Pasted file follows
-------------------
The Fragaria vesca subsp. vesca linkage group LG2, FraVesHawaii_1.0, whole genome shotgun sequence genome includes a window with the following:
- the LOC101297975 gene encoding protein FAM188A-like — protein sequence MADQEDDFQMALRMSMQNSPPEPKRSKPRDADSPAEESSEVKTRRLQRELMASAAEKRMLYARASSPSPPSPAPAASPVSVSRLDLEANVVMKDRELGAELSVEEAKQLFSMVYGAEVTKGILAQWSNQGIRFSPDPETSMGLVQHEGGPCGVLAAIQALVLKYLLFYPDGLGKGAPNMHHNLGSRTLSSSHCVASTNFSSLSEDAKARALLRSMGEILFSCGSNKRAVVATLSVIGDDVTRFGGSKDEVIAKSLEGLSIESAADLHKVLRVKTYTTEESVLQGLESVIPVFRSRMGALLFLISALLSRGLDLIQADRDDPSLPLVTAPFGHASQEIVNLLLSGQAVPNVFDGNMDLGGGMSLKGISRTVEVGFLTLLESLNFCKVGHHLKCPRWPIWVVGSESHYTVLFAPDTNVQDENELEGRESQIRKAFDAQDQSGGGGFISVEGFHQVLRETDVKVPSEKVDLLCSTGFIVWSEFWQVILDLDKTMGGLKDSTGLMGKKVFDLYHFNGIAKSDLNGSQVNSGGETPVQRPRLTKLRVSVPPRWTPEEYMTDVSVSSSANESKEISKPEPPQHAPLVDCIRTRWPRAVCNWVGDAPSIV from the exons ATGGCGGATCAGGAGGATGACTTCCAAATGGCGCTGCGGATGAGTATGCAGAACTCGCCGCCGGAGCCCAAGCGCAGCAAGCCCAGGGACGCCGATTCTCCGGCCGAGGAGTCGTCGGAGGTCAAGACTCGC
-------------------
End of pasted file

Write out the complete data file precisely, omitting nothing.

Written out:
The Fragaria vesca subsp. vesca linkage group LG2, FraVesHawaii_1.0, whole genome shotgun sequence genome includes a window with the following:
- the LOC101297975 gene encoding protein FAM188A-like — protein sequence MADQEDDFQMALRMSMQNSPPEPKRSKPRDADSPAEESSEVKTRRLQRELMASAAEKRMLYARASSPSPPSPAPAASPVSVSRLDLEANVVMKDRELGAELSVEEAKQLFSMVYGAEVTKGILAQWSNQGIRFSPDPETSMGLVQHEGGPCGVLAAIQALVLKYLLFYPDGLGKGAPNMHHNLGSRTLSSSHCVASTNFSSLSEDAKARALLRSMGEILFSCGSNKRAVVATLSVIGDDVTRFGGSKDEVIAKSLEGLSIESAADLHKVLRVKTYTTEESVLQGLESVIPVFRSRMGALLFLISALLSRGLDLIQADRDDPSLPLVTAPFGHASQEIVNLLLSGQAVPNVFDGNMDLGGGMSLKGISRTVEVGFLTLLESLNFCKVGHHLKCPRWPIWVVGSESHYTVLFAPDTNVQDENELEGRESQIRKAFDAQDQSGGGGFISVEGFHQVLRETDVKVPSEKVDLLCSTGFIVWSEFWQVILDLDKTMGGLKDSTGLMGKKVFDLYHFNGIAKSDLNGSQVNSGGETPVQRPRLTKLRVSVPPRWTPEEYMTDVSVSSSANESKEISKPEPPQHAPLVDCIRTRWPRAVCNWVGDAPSIV from the exons ATGGCGGATCAGGAGGATGACTTCCAAATGGCGCTGCGGATGAGTATGCAGAACTCGCCGCCGGAGCCCAAGCGCAGCAAGCCCAGGGACGCCGATTCTCCGGCCGAGGAGTCGTCGGAGGTCAAGACTCGC